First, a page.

Codility And Candiate Testing: Still Sucks

September 15th, 2016

Previously: Codility And Candiate Testing

I recently applied to another position which involved Codility testing. This time around, the questions were some sort of array split, a binary positive to negative number flip, and a knight position move algorithm.

Since my last write-up, Codility has made some good improvements to their UI. The code editor is much better than it was.

The rest of my beef still remains though.

Codility is not a good measure of a programmer, and it’s a great way to filter out good candidates such as myself. (I have 15 years using PHP. Hire me? )

99% of the work I do doesn’t involve anything even close to an algorithm, so the only reason for me to learn them would be to pass screening tests. That doesn’t really seem like something useful, does it?

Fun With Automated GIF Generation

October 29th, 2013

Trolling around on the web, found a fun little process for generating animated GIFs:

If your IDE opens slowly …

September 20th, 2013

… remember that some programs have a list of recently opened files. And that some of those programs try to resolve the path to each of those files. And if the path to some of those files is on a network share, and said network share doesn’t exist sometimes, then your IDE will be very slow. So, clear the recently opened files list.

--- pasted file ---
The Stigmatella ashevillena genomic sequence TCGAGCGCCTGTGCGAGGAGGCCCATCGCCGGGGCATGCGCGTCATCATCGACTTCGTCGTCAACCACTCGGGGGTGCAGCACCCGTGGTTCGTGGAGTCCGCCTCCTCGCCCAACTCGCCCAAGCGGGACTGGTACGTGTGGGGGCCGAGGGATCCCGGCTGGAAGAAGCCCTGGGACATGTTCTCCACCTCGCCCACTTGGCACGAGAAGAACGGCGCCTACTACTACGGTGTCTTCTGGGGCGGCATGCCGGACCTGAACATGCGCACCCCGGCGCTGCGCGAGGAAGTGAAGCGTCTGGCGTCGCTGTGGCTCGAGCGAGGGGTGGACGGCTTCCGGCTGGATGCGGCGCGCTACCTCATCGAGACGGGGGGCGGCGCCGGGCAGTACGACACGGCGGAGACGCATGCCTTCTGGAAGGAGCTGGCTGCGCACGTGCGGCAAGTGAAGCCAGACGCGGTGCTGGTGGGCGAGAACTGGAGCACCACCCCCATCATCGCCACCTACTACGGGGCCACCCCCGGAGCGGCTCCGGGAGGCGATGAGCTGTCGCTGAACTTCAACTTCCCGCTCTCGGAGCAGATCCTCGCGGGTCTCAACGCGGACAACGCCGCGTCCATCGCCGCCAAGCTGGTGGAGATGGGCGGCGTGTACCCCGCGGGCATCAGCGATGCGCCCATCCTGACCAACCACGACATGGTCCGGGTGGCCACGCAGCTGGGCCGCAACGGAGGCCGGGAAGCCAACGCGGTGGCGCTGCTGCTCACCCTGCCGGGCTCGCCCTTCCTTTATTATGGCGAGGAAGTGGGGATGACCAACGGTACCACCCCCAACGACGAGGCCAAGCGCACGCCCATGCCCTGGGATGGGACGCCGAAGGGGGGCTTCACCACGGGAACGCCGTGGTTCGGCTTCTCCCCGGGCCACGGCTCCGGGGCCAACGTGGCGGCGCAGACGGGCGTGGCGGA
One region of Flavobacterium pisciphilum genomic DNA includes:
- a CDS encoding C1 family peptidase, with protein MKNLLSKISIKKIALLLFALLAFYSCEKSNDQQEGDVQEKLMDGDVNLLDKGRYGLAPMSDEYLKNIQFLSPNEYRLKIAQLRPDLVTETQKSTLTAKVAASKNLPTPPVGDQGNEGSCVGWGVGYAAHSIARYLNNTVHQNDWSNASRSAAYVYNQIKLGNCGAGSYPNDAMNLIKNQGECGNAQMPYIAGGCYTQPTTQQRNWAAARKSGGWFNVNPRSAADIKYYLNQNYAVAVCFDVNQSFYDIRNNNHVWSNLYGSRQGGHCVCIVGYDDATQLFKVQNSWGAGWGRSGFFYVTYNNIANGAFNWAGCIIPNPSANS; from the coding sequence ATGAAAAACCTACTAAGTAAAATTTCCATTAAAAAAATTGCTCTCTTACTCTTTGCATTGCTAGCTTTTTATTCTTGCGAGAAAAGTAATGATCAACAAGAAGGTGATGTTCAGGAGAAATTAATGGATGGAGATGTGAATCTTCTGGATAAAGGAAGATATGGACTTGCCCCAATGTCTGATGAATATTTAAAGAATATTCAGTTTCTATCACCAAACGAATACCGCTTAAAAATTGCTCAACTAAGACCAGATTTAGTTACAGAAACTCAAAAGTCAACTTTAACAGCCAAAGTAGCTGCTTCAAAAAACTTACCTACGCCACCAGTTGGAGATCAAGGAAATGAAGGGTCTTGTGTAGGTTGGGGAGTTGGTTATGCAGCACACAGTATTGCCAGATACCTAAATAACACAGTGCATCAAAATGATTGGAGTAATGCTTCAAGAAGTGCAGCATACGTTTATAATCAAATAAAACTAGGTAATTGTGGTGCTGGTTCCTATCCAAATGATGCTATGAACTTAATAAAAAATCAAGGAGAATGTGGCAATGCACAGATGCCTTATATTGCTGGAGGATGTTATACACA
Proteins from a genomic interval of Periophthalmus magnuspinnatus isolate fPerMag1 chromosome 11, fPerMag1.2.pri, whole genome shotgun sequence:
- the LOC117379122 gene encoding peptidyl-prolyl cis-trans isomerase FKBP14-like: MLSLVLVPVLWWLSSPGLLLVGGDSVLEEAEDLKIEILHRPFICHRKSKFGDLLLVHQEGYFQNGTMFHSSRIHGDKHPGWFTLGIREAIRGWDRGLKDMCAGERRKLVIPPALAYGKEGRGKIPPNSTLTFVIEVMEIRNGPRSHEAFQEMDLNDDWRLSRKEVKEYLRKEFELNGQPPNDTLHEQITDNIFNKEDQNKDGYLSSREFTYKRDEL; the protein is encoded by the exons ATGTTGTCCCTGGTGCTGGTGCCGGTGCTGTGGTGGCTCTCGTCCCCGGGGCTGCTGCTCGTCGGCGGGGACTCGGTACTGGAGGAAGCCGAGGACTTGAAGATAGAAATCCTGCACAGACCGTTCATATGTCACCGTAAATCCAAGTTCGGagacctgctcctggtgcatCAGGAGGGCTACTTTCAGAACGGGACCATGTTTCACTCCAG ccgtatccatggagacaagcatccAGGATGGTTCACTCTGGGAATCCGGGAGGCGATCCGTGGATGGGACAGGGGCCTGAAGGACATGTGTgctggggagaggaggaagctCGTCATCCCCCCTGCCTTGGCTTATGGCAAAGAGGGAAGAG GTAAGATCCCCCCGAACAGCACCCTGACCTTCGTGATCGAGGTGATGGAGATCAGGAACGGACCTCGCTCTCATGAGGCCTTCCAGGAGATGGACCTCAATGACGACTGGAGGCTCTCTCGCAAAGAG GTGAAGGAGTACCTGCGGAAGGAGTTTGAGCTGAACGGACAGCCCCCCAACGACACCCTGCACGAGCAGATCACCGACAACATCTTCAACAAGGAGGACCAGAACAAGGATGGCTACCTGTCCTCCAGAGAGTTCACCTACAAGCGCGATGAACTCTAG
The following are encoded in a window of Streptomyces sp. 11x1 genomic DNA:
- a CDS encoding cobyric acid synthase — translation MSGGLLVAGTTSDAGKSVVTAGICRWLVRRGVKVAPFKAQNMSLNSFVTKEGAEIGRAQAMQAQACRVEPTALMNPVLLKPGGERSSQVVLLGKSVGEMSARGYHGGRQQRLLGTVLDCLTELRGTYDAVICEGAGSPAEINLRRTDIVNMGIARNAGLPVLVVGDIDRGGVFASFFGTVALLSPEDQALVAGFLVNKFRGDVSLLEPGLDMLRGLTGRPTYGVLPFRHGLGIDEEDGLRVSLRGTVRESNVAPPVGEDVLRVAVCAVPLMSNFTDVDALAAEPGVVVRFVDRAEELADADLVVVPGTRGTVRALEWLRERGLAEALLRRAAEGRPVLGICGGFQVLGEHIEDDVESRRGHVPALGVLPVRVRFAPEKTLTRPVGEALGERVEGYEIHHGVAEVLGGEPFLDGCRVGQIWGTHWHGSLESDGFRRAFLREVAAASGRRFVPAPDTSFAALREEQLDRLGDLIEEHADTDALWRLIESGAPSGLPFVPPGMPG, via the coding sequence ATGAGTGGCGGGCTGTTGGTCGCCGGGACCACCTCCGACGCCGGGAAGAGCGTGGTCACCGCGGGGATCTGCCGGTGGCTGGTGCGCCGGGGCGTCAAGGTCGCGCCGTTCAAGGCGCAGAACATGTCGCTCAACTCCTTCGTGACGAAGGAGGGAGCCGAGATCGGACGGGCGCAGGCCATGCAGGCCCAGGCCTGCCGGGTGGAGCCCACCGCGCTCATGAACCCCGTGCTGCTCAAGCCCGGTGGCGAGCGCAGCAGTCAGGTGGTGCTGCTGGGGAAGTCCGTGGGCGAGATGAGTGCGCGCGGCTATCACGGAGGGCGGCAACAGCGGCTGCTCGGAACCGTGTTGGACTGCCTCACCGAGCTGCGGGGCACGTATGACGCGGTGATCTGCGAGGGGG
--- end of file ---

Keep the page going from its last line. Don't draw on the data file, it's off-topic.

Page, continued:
Codility And Candiate Testing

July 28th, 2013

Tonight, I tested through a series of tests on Codility. Well … kind of.

Codility, for those of you who haven’t heard, is a automated test tool used to filter interview candidates, or for developers to show off their chops. A great idea in practice, what this leads to in reality is testing that is geared to math, because it’s easy to evaluate automatically.

Case in point, the tests I was presented with were:

  • Movement/path overlap detection
  • Rectilinear space intersection/area calculation
  • Binary period location (P [P ≤ Q / 2] and [S[K] = S[K+P] for 0 ≤ K < Q − P])

Of these three questions, I managed to complete one and started trying to understand the other two before I said “Screw this”.

No, you didn’t read that wrong. I had a 33% success rate, and then I just didn’t care enough to keep going. I didn’t consider the problems relevant enough to my ability to bother taking them. I would not consider myself a poor programmer (in fact, a few colleagues have told me the opposite). I have been programming for over ten years, and have developed some really complex projects. I am highly creative, analytical and a good problem solver.

Maybe I’m just cranky because I didn’t complete their testing, but I would not use Codility if I ever needed to hire. Many self-taught developers are in the same boat as I am (lacking the comp-sci math background), but end up being stuck without the luxury of bailing out on the testing, because they need to test for some job they’ve applied for.

Reddit hiring is a much more useful test of ability and problem-solving.

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